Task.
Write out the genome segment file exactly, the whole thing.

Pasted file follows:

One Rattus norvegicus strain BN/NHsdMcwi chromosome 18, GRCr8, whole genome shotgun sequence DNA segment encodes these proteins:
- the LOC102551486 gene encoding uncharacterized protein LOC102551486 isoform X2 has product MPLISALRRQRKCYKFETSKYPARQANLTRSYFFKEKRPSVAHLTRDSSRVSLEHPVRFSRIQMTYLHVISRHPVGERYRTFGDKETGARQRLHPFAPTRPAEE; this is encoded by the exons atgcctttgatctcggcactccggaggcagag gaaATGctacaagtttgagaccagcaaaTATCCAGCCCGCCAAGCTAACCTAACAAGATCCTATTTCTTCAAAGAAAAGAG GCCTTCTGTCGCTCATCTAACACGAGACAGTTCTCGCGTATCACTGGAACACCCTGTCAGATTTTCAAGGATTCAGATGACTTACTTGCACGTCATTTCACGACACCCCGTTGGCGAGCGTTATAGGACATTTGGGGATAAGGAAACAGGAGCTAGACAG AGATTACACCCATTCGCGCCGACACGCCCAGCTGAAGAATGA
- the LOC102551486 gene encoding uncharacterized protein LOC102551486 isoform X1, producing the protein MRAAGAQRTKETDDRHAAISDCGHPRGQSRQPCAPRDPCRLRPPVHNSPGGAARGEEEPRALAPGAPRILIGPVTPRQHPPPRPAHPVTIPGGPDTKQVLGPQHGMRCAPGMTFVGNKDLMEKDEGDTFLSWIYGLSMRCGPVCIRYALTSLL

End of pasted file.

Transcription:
One Rattus norvegicus strain BN/NHsdMcwi chromosome 18, GRCr8, whole genome shotgun sequence DNA segment encodes these proteins:
- the LOC102551486 gene encoding uncharacterized protein LOC102551486 isoform X2 has product MPLISALRRQRKCYKFETSKYPARQANLTRSYFFKEKRPSVAHLTRDSSRVSLEHPVRFSRIQMTYLHVISRHPVGERYRTFGDKETGARQRLHPFAPTRPAEE; this is encoded by the exons atgcctttgatctcggcactccggaggcagag gaaATGctacaagtttgagaccagcaaaTATCCAGCCCGCCAAGCTAACCTAACAAGATCCTATTTCTTCAAAGAAAAGAG GCCTTCTGTCGCTCATCTAACACGAGACAGTTCTCGCGTATCACTGGAACACCCTGTCAGATTTTCAAGGATTCAGATGACTTACTTGCACGTCATTTCACGACACCCCGTTGGCGAGCGTTATAGGACATTTGGGGATAAGGAAACAGGAGCTAGACAG AGATTACACCCATTCGCGCCGACACGCCCAGCTGAAGAATGA
- the LOC102551486 gene encoding uncharacterized protein LOC102551486 isoform X1, producing the protein MRAAGAQRTKETDDRHAAISDCGHPRGQSRQPCAPRDPCRLRPPVHNSPGGAARGEEEPRALAPGAPRILIGPVTPRQHPPPRPAHPVTIPGGPDTKQVLGPQHGMRCAPGMTFVGNKDLMEKDEGDTFLSWIYGLSMRCGPVCIRYALTSLL